The Huawei FreeBuds 5 are a premium pair of earbud headphones that sport the quirkiest design and richest features of any open-fit buds we’ve tested. If you haven’t heard the term ‘open-fit’ before, think of the original AirPods.
Open-fit buds don’t have a soft, pliable tip like the AirPods Pro, so don’t create a sound seal within your ear. Instead, they sport a solid plastic casing, and while they generally sit in the ear securely, they aren’t known for superb sound quality.
For this reason, open-fit buds tend to be a bit cheaper than closed-fit buds, they tend to miss out on noise cancelling, and they tend to be avoided by audiophiles; but not the FreeBuds 5, if Huawei gets its way. The firm packs top-tier features and powerful noise cancelling into its latest earphones in a bid to compete with the best out there.
It’s also worth noting open-fit buds do have some inherent strengths: they are generally great for voice calls and are safer to use in public as they don’t totally shut the outside world out, even with noise cancelling on.
So can Huawei’s latest buds break into audiophile territory, or are these strangely shaped globules fighting a losing, open-fit battle?
Design & Fit: T2000 drip
After a few years of making open-fit buds that look almost indistinguishable from AirPods, there’s no danger of the organic-looking FreeBuds 5 being accused of copycat status.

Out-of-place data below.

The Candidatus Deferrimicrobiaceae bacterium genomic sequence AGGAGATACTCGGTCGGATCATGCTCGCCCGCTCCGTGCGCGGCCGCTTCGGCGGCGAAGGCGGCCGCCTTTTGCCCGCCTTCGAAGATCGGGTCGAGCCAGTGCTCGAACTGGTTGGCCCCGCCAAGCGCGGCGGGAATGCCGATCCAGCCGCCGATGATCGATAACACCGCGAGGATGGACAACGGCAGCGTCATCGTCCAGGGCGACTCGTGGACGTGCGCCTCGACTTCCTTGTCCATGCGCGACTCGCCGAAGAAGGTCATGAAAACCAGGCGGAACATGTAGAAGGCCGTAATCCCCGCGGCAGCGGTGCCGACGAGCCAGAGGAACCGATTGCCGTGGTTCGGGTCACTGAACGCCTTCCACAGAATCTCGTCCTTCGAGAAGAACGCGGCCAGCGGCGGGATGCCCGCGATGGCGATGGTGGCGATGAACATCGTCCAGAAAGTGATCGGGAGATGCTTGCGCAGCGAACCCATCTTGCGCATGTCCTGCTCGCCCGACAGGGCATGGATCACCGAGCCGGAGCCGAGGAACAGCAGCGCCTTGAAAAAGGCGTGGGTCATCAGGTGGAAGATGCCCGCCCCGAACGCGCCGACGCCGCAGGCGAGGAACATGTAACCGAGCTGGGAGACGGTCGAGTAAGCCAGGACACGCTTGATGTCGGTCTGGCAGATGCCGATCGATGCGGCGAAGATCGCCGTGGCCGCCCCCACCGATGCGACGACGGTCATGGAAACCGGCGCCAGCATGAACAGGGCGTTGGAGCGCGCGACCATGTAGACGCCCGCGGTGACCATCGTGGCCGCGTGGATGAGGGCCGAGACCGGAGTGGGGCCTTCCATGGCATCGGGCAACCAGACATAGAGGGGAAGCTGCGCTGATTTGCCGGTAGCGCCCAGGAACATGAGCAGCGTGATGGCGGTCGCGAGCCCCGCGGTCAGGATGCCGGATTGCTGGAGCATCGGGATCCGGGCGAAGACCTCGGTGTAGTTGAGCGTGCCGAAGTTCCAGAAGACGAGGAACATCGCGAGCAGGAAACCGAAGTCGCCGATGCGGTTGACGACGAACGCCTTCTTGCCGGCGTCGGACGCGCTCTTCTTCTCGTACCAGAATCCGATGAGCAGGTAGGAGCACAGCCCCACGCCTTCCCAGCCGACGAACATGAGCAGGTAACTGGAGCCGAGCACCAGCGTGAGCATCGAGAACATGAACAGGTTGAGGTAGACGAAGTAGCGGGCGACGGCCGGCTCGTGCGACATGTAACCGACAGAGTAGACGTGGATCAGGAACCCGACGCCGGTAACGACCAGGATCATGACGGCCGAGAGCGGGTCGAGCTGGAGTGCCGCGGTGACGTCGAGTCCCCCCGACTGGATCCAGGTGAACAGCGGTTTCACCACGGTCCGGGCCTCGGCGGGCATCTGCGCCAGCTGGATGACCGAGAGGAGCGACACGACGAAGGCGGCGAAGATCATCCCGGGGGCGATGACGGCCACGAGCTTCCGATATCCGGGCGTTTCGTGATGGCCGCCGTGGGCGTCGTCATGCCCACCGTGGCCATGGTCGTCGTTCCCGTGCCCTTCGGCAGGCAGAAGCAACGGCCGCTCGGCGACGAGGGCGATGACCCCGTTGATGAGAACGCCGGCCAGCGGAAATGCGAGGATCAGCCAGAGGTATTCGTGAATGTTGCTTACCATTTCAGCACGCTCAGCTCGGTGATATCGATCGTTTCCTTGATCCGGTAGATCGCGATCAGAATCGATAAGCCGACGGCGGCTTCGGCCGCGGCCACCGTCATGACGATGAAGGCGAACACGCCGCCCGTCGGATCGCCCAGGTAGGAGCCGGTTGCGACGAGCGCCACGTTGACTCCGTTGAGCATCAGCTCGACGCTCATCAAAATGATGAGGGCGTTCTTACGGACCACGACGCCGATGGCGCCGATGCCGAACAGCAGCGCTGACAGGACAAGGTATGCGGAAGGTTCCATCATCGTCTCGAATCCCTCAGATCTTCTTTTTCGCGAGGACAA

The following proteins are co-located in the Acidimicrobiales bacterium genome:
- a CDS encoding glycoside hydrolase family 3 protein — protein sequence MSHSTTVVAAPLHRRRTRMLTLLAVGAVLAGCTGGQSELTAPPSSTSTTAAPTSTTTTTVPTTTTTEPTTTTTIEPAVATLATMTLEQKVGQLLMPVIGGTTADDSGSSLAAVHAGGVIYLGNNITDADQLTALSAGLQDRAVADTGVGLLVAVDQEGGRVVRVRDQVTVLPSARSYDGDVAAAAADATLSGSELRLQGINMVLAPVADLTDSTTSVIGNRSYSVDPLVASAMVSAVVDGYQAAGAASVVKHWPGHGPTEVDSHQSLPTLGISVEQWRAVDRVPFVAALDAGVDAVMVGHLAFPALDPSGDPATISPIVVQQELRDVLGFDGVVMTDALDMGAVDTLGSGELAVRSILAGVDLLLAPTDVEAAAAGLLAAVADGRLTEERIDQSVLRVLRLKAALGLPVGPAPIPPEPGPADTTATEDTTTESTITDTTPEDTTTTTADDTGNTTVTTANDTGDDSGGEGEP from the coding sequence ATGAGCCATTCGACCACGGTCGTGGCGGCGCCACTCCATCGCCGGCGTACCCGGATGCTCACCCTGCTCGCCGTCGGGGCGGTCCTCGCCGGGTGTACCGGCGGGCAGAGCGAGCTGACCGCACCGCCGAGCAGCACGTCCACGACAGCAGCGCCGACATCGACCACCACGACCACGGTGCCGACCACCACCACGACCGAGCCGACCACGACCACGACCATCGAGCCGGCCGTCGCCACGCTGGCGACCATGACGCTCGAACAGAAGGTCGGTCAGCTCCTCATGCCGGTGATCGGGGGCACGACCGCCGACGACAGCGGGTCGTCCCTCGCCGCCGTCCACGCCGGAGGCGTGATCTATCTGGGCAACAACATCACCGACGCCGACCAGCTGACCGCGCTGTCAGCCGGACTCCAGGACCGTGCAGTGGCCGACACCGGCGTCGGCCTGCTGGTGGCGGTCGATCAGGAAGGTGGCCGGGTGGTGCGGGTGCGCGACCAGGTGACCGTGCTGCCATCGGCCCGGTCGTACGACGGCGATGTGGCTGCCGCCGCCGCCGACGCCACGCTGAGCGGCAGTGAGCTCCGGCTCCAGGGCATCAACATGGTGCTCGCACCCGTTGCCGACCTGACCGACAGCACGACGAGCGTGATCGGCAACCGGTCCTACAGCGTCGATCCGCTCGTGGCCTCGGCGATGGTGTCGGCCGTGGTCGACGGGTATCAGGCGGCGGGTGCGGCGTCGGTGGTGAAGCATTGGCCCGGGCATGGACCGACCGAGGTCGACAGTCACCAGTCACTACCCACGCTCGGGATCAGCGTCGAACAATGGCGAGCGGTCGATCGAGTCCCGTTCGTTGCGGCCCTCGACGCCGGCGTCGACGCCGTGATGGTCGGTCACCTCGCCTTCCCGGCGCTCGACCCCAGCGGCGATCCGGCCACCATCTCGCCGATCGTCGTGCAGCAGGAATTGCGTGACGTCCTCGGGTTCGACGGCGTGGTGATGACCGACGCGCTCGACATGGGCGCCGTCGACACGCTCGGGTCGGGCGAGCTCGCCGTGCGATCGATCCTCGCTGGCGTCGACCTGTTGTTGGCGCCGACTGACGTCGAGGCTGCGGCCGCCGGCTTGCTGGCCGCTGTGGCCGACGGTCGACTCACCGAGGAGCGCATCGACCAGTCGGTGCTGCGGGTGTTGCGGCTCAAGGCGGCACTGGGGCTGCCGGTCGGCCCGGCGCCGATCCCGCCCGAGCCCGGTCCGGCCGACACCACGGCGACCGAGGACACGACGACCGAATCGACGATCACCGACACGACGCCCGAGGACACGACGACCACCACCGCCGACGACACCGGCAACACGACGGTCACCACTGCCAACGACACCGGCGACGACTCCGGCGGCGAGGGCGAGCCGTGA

As strange as they look, there’s actually a lot to be said for the FreeBuds new direction from a usability point of view. They’re a doddle to take out of the case thanks to the stem creating a perfect gripping point for your fingers.
In fact, that stem groove is such a natural place to grip the buds, that they’re generally just very comfortable buds to clasp, reposition, and stow away – though they are very slippery.
The buds fit well in our ears, making it through a few workouts without falling out. That means a bit of running and plenty of resistance training (unlike the WatchBuds, which didn’t make it past the warmup). There’s a silicone-like sheathe that you can stretch over the tips which adds a bit of extra grip, securing them in-ear even better for an excellent fit.
They’re a relatively standard weighting for buds: 5.5g each, versus the 5.3g AirPods (2nd gen), and the super-light 4.1g FreeBuds 4. We do prefer the fit of the featherweight FreeBuds 4, but as we’ll come onto, the FreeBuds 5’s extra heft means extra battery, and that’s a welcome boost.
When you pick up the buds, you’ll find the charging case in the box, with its Infinity Stone, orb-like shape. There’s a USB-C port at the base and a pairing button on the right.
The case supports wireless charging, is colour-matched to the FreeBuds 5 inside, and the top half springs open with gusto. Once open, there’s also an LED light on the front giving you a cursory peak into both case and bud battery status with a green, amber, or red light.
A touch-sensitive strip along the sides offers basic control over your audio, and we found this to be intuitive and responsive.
Available in Coral Orange, Ceramic White, and Frost Silver, the colour you pick up will make a huge difference to the buds’ overall style.
While we’re normally fans of experimenting with colour, the Coral Orange buds didn’t work for us. The Ceramic White and Frost Silver were easier to digest, but are still an acquired taste.